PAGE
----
What does a City Council Member do, anyway?
And yes, some of the candidates seem to be fuzzy on this as well…
Earlier in March, The City had a great breakdown of what City Council members do, and why you should care about their election. Here is part of The City’s email on the issue:
City Council is kind of like Congress, but for the city. It may seem like a small office, but since New York has 8.4 million people living here, a local office like the City Council has more influence than you may think.
Klein pointed out that some leaders — Mayor Bill de Blasio and Public Advocate Jumaane Williams, to name two — have used the City Council as a stepping stone to higher office.
“City Council is an entry point into politics — and a way to build a bench for more diverse representation in higher offices years down the line,” she said. “One reason many people are disappointed in the mayoral field is because 15 years ago, the city wasn’t building an exciting and diverse bench of new political talent.”
City Council members represent a district that usually includes two to four neighborhoods, and they have four main responsibilities.
They pass laws
Just like Congress or the state Legislature, the City Council proposes and votes on legislation that makes the rules for all sorts of things ranging from public health, education, housing and transportation. You can see all the different City Council committees here.
After a bill is proposed, the Council holds a public hearing to get feedback from the community and potentially make changes. Then, members vote on the bill.
Bills passed by a majority of the Council go to the mayor to be signed into law. The Council can override a veto from the mayor with a vote of at least two-thirds of the members.
Example: The Council has passed laws authorizing things such as police reforms (just last month members proposed another set of reform bills), bike lane protections, the plastic bag ban, protecting tenants from harassment and the tax lien sale.
They *help* decide the budget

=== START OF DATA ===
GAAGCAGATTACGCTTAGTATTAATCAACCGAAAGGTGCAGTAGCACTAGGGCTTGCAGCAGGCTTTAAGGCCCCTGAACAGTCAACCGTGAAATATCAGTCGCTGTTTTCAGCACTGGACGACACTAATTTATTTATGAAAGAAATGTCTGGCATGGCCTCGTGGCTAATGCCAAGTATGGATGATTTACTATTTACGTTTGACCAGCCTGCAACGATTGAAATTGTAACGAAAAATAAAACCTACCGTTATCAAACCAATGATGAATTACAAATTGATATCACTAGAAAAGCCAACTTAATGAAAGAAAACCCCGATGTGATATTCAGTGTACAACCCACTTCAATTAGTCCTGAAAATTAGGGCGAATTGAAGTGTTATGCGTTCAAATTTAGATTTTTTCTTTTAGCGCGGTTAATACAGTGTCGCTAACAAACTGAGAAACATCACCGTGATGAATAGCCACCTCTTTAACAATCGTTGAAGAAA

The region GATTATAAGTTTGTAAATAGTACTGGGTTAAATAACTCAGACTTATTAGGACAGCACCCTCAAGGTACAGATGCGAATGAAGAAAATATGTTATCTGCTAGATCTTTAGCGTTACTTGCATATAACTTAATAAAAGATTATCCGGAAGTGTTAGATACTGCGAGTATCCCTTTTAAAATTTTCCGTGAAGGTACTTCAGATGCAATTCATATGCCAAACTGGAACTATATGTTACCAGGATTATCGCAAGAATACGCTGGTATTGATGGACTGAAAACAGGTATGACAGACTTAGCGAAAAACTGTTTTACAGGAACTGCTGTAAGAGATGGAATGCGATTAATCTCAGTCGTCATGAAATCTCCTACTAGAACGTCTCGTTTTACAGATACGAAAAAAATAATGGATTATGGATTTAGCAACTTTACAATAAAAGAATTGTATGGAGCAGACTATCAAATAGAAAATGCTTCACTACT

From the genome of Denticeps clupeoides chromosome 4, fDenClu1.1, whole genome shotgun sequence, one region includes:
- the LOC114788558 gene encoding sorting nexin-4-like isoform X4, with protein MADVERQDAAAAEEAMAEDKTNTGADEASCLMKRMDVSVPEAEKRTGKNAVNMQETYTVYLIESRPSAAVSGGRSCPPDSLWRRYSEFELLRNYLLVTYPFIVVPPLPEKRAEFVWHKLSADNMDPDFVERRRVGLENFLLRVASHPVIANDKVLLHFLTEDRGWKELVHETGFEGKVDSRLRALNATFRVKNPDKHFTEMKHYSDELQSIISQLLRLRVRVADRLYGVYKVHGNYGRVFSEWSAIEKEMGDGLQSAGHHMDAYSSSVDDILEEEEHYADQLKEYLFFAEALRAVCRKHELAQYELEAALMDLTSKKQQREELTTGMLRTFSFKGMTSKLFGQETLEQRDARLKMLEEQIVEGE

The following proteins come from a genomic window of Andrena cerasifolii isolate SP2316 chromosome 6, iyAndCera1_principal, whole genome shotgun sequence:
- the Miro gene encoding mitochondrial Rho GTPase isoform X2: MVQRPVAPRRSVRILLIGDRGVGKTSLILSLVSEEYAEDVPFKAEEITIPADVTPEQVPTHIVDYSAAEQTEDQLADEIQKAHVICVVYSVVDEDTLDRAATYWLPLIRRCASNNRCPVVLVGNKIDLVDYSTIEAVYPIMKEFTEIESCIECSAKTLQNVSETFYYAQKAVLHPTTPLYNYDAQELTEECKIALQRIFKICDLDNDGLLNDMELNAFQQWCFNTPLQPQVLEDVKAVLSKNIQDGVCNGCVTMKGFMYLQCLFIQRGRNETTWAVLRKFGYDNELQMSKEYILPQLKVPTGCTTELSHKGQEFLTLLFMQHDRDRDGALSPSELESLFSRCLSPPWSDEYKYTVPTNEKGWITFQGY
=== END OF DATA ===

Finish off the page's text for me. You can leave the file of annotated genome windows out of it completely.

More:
The Council negotiates with the mayor to pass the city budget every year. That means members help decide how your taxes and other revenue will be spent to fund different city agencies and programs — ranging from the public schools to policing to a bunch of social services. The most recent budget was more than $88 billion.
Your Council member can advocate for certain programs or projects to be funded in your neighborhood. And each Council member has their own discretionary budget to fund local projects and groups.
Example: The Council has a huge say in how the city funds its police force, and it cut funding for affordable housing programs in the last budget.
They keep an eye on city agencies
The Council makes sure agencies like the Department of Education, the Department of Housing and Preservation, NYCHA and the NYPD are doing their jobs well.
Example: The Council can monitor what the DOE is doing about school segregation and provide a check on how NYCHA manages and maintains its buildings.
Here’s a list of all the city agencies.
They have a say in how the city uses public land
And Council members vote to approve or reject development projects that need public approval.
How land is used can affect if housing is affordable, what kind of greenspace is available and how much pollution is likely to affect a neighborhood, among other things.
Klein said: “City Council candidates are extremely accessible in a way that candidates for higher offices aren’t. If you want to get involved in local government, meet with your council candidates, get to know them and ask them questions.”
That means where to build, what to preserve and what to close (like Rikers Island). The Council has a major say in real estate deals for city-owned land and votes on all zoning changes or rezoning.
Example: The Council approved the Flushing rezoning plan.
They can advocate for you
Lastly, Council members can advocate on behalf of their constituents to advance certain causes, like joining the Hunts Point Produce Market workers strike.
Most candidates are hosting campaign events on Zoom or offering ways to be in touch directly with constituents.